Nate has returned to his hometown in Australia to take over a doctor’s practice, having spent twelve years in Sydney. Not only does this homecoming to Forster mean he is closer to his sister and her two children, but Nate has a fortuitous encounter with his first love, Damien, who Nate has not seen for at least eight years.
Damien is now the owner of a local bait and tackle shop and has been single for eighteen months. Nate’s sister, Trish, encourages the men to rekindle their friendship, but while Damien is openly gay and accepted for this in Forster, Nate is reluctant to reveal his sexuality, even to his niece and nephew.
When Jackson, Trish’s eldest child, runs away to Sydney, Nate does not hesitate to follow him and Damien volunteers to join Nate in the search. Damien’s loyalty throughout Nate’s family crisis only confuses Nate’s feelings more. When they discover the real reason behind Jackson running away, Nate is forced to question his own actions and confront the effects of his secrets.
Runaway is a sweet and easy to read second-chance novella with two main characters in their forties. I think Damien reveals his maturity, but Nate not so much. Nate hides his sexuality in Forster because he is afraid of the small town narrow-mindedness and being perceived differently by his patients. I think Nic Starr does her best to bring her reader to a point of understanding with Nate, especially in Runaway‘s prologue, but I wanted Nate to be braver. However, I also think that Starr does a good job of raising the issue of sexuality for older men and a need to hide who they are because of prejudice, which is definitely thought provoking.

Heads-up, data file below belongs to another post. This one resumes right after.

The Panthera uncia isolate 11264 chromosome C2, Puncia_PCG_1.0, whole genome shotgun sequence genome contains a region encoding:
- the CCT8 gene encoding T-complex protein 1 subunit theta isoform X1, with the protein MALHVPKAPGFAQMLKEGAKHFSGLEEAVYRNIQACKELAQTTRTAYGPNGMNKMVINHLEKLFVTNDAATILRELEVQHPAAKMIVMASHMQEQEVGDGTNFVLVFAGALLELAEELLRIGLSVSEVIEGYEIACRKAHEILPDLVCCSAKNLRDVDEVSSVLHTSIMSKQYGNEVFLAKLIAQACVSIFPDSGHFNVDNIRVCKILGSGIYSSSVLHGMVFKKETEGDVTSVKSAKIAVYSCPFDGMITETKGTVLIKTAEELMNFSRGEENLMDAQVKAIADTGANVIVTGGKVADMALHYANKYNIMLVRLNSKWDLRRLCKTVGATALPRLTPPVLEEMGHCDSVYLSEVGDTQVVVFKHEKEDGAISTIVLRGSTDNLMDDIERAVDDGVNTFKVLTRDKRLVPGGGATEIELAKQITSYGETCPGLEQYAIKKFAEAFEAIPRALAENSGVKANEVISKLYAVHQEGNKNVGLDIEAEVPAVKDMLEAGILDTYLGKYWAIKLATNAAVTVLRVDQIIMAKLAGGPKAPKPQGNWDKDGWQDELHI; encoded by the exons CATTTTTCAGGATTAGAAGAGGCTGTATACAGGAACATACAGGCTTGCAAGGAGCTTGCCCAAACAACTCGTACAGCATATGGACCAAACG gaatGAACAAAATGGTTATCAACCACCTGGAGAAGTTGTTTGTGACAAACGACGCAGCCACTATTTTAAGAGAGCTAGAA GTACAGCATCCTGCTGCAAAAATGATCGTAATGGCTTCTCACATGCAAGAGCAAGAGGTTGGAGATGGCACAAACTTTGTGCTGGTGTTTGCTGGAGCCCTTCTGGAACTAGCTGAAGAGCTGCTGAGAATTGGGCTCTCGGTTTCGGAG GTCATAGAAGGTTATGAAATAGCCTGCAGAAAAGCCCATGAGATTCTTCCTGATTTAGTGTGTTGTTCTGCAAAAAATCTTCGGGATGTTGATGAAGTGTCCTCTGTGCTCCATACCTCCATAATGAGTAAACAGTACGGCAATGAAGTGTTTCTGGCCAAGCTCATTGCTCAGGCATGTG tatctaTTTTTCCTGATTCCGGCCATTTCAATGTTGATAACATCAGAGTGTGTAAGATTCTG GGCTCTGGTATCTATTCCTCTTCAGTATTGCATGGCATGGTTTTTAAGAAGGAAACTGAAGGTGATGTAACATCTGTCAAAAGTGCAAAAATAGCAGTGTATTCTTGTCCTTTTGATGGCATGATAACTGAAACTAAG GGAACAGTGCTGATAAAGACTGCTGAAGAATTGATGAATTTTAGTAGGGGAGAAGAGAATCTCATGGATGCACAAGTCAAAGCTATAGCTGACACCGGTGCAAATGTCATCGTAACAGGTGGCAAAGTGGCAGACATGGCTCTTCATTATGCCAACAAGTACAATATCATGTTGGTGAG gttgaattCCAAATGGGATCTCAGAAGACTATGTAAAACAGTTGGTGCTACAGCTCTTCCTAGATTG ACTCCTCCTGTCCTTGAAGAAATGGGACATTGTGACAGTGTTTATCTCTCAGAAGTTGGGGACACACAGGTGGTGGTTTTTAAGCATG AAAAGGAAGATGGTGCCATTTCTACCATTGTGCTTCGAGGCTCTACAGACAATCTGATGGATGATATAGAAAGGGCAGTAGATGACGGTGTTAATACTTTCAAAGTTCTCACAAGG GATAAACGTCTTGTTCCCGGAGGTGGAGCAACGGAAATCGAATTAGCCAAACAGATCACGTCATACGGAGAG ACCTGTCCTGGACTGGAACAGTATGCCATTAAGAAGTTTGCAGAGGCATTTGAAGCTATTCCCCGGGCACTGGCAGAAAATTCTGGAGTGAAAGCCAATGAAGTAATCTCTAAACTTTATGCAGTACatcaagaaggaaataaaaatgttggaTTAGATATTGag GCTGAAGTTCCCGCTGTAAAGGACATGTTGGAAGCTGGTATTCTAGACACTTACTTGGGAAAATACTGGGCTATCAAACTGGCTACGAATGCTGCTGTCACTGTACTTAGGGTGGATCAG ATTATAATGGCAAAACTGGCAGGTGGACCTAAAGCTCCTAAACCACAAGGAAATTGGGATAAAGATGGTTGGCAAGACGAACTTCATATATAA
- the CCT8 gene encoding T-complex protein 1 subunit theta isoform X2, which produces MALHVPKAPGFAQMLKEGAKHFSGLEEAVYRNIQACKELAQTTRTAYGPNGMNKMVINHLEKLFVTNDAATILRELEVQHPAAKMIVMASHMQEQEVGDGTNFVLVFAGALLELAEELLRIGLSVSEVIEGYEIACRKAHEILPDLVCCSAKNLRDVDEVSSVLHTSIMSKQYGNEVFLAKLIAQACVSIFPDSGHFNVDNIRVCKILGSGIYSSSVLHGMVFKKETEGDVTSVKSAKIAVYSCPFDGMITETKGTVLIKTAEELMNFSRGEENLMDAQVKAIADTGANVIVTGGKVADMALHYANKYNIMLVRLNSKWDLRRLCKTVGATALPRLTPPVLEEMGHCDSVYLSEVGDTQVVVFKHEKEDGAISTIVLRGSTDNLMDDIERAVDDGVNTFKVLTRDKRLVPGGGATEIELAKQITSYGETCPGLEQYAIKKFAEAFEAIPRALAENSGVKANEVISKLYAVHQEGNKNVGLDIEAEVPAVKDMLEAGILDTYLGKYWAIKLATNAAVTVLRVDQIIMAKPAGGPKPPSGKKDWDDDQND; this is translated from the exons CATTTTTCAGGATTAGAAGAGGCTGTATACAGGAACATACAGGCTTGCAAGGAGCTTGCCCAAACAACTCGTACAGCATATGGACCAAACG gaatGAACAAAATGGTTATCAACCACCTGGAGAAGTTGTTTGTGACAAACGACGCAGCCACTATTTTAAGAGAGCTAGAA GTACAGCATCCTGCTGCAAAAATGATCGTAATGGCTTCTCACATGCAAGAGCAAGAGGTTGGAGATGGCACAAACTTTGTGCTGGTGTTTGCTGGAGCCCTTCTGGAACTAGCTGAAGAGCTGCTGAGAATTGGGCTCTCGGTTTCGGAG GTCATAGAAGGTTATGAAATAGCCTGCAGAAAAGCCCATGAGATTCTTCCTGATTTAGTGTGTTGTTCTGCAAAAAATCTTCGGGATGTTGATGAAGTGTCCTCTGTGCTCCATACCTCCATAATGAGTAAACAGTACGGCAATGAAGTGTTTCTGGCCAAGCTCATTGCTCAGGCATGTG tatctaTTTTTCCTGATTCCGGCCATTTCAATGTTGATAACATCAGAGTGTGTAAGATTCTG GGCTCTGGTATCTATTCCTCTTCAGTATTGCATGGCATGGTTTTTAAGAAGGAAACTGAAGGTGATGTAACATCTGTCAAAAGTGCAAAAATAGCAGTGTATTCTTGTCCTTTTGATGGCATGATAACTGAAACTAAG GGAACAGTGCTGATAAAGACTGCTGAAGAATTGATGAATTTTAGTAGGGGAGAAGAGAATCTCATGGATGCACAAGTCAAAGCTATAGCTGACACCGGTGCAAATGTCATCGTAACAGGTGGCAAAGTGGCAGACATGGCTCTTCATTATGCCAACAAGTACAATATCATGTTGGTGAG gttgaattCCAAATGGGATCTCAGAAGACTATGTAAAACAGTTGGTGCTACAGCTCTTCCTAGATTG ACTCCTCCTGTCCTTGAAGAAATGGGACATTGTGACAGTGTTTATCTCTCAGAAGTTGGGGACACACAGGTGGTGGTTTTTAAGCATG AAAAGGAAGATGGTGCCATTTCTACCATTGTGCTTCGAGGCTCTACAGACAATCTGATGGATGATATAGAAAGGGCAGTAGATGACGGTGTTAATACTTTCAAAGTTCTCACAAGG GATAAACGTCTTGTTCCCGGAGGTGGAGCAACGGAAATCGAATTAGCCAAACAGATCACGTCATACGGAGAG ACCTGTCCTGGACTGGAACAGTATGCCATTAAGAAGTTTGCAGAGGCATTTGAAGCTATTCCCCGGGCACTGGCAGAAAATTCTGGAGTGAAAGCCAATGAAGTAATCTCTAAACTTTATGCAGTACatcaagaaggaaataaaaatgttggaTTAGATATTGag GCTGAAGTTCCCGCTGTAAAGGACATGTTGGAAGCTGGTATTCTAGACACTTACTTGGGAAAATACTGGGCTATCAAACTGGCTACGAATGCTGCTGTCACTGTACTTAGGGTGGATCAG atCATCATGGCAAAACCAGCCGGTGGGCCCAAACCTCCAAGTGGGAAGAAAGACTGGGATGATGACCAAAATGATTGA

I really like Jackson’s character and the fact that it is he who challenges Nate. Nate is a father figure to Jackson and his secrecy has inadvertently led to Jackson’s insecurity, although Nate could not prevent the bullying Jackson has been subject to. Ironically, I think I felt more empathy for Jackson and his situation, though in truth his circumstances are very similar to Nate’s own with only age separating them.
One of the most touching scenes in Runaway is when Damien, Nate, and Jackson visit the Sydney gay and Lesbian Mardi Gras. Starr communicates a real feeling of togetherness amongst the three characters, and the community as a whole, and I love that Starr chose to end the novella with this sense of exhilaration.
Runaway is part of Dreamspinner Press’ World of Love series and obviously takes place in Australia. Starr is clearly passionate about her country and gives the reader a beautiful picture of the story’s setting. We not only have a contrast between the small town of Forster and the city of Sydney, but along with the characters, we visit certain tourist spots like Bondi beach and Manly and Jackson’s enthusiasm for the sea is contagious.
I think that when I start a story featuring older characters, I expect explicit scenes. Yet, there are none of these between Damien and Nate. I like this because, for me, sex between the two men would not have complemented the story.
Runaway is short, but not without emotion or fully thought-out characters and plot. I think Starr’s novella will appeal to a huge range of readers.
A review copy of this book was provided by Dreamspinner Press.